UK and Chinese scientists join forces to advance understanding of the evolution of the biosphere

22 November 2016

NERC and the National Natural Science Foundation of China (NSFC) are jointly supporting a new strategic research programme Biosphere Evolution, Transitions & Resilience (BETR).

This programme will focus on exploring palaeontological sites in China, which has a diverse range of well-preserved fossil localities that cover all of the main periods of biotic change in Earth's history.

Studying the fossil record can provide insights into how the biosphere responds to change, including if there are traits whose loss can lead to ecosystem collapse and whether there is a relationship between biodiversity and biosphere resilience. A better understanding of how ecosystems have responded to change in the past can therefore enable better predictions of how present day ecosystems will respond to future change.

The aim of the BETR programme is to support the interdisciplinary research needed to determine the rates and causes of change in the fossil record. This aim will be achieved by integrating geochemical, geochronological and palaeontological data into a common geospatial framework which are then combined with process-based models of evolutionary ecology coupled to biogeochemistry and climate.

Three four-year research projects have receiving funding as part of the Biosphere Evolution, Transitions & Resilience (BETR) programme and will start work in January 2017.

NERC has invested £4 million and NSFC has invested 9 million yuan towards the BETR UK/China programme and is one of several collaborations between NERC and NSFC. This programme is the first non-Newton UK/China collaboration and will strengthen the partnership with NSFC beyond the Newton framework. This programme and joint funding process has been facilitated by the Research Councils UK (RCUK) China office.

The three projects awarded funding are:

  • The evolution of vegetation and biodiversity change during the Paleogene and early Neogene
    UK principal investigator Professor Paul Valdes, University of Bristol.
    Chinese principal investigator Dr Su Tao, Xishuangbanna Tropical Botanical Garden, Chinese Academy of Sciences.

  • Ecosystem Resilience and recovery from the Permo-Triassic crisis
    UK principal investigator Professor Paul Wignall, University of Leeds.
    Chinese principal investigator Professor Tong Jinnan, China University of Geosciences Wuhan.

  • Perturbation of the Earth System at the Proterozoic-Phanerozoic transition and the resilience of the biosphere
    UK principal investigator Professor Graham Shields-Zhou, University College London.
    Chinese principal investigator Professor Zhu Maoyan, Nanjing Institute of Geology & Palaeontology, Chinese Academy of Sciences.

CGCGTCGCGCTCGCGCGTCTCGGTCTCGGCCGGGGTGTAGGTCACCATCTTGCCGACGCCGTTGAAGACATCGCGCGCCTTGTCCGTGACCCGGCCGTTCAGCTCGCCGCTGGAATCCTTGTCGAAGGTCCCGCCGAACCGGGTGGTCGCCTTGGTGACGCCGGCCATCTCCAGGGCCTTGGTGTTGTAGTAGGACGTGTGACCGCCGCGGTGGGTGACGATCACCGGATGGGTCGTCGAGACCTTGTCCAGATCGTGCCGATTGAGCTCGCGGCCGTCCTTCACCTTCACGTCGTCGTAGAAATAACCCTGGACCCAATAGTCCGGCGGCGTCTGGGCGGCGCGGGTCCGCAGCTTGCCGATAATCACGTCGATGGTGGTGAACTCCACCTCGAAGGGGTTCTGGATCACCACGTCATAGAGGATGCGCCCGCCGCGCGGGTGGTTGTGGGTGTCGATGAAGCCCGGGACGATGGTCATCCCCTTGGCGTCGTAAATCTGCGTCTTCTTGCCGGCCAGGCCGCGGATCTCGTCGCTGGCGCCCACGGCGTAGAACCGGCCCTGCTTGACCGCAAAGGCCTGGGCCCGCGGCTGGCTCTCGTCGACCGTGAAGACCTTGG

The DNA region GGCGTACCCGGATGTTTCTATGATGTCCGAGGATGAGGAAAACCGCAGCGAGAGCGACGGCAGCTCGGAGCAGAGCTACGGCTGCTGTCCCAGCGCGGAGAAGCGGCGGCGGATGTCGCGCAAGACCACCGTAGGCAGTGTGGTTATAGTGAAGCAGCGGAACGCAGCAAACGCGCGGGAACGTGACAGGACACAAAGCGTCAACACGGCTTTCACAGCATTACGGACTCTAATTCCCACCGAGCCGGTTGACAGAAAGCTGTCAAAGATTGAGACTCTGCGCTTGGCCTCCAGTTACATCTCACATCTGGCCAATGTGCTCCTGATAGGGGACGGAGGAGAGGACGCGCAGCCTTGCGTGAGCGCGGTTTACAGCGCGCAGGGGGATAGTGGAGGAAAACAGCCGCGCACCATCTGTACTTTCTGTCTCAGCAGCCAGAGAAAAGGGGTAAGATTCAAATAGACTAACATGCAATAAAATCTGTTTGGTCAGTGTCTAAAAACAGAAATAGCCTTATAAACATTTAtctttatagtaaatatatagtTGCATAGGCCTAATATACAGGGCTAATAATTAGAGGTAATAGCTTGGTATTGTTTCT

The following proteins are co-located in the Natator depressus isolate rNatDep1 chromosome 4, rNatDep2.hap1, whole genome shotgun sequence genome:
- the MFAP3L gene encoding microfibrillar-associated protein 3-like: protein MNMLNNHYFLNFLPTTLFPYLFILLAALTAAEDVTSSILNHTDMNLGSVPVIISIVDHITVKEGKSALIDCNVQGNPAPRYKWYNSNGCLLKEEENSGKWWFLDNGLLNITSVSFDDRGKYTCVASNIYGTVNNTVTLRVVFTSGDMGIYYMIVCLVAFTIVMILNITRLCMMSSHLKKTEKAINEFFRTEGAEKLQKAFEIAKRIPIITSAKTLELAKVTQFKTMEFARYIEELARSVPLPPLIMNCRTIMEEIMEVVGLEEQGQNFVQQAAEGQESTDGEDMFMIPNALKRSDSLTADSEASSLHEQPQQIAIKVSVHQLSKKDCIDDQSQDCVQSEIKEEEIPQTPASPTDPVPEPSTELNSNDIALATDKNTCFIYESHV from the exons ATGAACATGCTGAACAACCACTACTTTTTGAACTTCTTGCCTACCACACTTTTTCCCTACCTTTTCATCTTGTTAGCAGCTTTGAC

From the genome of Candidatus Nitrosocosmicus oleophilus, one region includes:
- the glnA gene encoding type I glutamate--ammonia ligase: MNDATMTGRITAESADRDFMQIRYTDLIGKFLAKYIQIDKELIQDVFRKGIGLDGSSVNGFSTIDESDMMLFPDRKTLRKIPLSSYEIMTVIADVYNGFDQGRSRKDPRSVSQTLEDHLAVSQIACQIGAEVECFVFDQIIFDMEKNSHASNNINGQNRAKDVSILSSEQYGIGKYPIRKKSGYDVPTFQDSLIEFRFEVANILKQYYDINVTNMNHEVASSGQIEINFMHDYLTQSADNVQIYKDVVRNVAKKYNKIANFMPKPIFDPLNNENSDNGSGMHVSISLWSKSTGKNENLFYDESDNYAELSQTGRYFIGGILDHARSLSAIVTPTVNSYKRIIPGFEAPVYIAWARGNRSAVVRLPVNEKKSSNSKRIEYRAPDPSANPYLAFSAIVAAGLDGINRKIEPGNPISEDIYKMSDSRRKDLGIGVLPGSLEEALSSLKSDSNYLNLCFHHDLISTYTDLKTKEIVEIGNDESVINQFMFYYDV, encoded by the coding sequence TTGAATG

Further information

Mary Goodchild
NERC media office
01793 411939
07710 147485

Nicky Lewis
Science programmes officer

China

Li Wencong
NSFC


Notes

1. NERC is the UK's main agency for funding and managing research, training and knowledge exchange in the environmental sciences. Our work covers the full range of atmospheric, Earth, biological, terrestrial and aquatic science, from the deep oceans to the upper atmosphere and from the poles to the equator. We coordinate some of the world's most exciting research projects, tackling major issues such as climate change, environmental influences on human health, the genetic make-up of life on Earth, and much more. NERC is a non-departmental public body. We receive around £330 million of annual funding from the Department for Business, Energy & Industrial Strategy (BEIS).

2. The National Natural Science Foundation of China (NSFC) is widely respected as the most transparent research funder in China, it implements a rigorous and objective peer review system to support basic and frontier research, foster talented researchers and develop international cooperation. NSFC is RCUK's primary funding partner. RCUK's relationship with NSFC has developed significantly since the China office was set up. RCUK and NSFC signed a joint agreement in December 2013 to establish biennial strategic meetings to optimise resources and explore more effective mechanisms for bilateral cooperation. This is the first of its kind for both the research councils and the NSFC, and has been a vital step in solidifying a partnership that has funded over £108 million in joint programmes.

3. RCUK China was the first overseas team set up outside of Europe by the UK research councils. Since 2007, the team has built excellent relationships with all the major national funding agencies in China, pioneering the facilitation of UK-China research partnerships across areas of natural, physical and medical sciences, engineering, social science, arts and the humanities. To date, RCUK China has facilitated over £160 million in co-funded programmes supporting 78 UK-China research projects that have involved more than 60 universities and 50 industry partners in both countries. RCUK China currently has six members of staff and is co-located in the British Embassy in Beijing.